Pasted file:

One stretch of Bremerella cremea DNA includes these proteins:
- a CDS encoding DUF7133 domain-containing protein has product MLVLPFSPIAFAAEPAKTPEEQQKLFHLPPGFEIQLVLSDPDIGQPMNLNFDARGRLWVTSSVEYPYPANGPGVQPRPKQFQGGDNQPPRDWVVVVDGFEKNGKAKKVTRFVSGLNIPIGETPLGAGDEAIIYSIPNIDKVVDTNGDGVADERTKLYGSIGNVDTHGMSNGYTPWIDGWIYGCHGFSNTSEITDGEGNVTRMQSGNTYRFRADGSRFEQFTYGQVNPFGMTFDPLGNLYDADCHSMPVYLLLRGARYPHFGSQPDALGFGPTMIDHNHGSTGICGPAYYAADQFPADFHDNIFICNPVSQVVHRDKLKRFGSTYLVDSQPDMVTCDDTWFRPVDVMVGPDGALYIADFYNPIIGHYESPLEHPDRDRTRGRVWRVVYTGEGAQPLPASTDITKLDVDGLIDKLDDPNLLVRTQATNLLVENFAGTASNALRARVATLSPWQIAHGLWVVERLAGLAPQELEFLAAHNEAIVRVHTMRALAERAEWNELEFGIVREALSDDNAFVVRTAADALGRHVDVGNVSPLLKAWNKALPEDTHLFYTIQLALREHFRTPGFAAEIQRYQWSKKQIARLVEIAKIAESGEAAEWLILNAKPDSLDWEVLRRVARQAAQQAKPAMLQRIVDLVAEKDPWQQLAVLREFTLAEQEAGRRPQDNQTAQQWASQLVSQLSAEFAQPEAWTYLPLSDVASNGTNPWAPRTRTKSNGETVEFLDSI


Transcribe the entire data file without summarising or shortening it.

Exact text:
One stretch of Bremerella cremea DNA includes these proteins:
- a CDS encoding DUF7133 domain-containing protein has product MLVLPFSPIAFAAEPAKTPEEQQKLFHLPPGFEIQLVLSDPDIGQPMNLNFDARGRLWVTSSVEYPYPANGPGVQPRPKQFQGGDNQPPRDWVVVVDGFEKNGKAKKVTRFVSGLNIPIGETPLGAGDEAIIYSIPNIDKVVDTNGDGVADERTKLYGSIGNVDTHGMSNGYTPWIDGWIYGCHGFSNTSEITDGEGNVTRMQSGNTYRFRADGSRFEQFTYGQVNPFGMTFDPLGNLYDADCHSMPVYLLLRGARYPHFGSQPDALGFGPTMIDHNHGSTGICGPAYYAADQFPADFHDNIFICNPVSQVVHRDKLKRFGSTYLVDSQPDMVTCDDTWFRPVDVMVGPDGALYIADFYNPIIGHYESPLEHPDRDRTRGRVWRVVYTGEGAQPLPASTDITKLDVDGLIDKLDDPNLLVRTQATNLLVENFAGTASNALRARVATLSPWQIAHGLWVVERLAGLAPQELEFLAAHNEAIVRVHTMRALAERAEWNELEFGIVREALSDDNAFVVRTAADALGRHVDVGNVSPLLKAWNKALPEDTHLFYTIQLALREHFRTPGFAAEIQRYQWSKKQIARLVEIAKIAESGEAAEWLILNAKPDSLDWEVLRRVARQAAQQAKPAMLQRIVDLVAEKDPWQQLAVLREFTLAEQEAGRRPQDNQTAQQWASQLVSQLSAEFAQPEAWTYLPLSDVASNGTNPWAPRTRTKSNGETVEFLDSI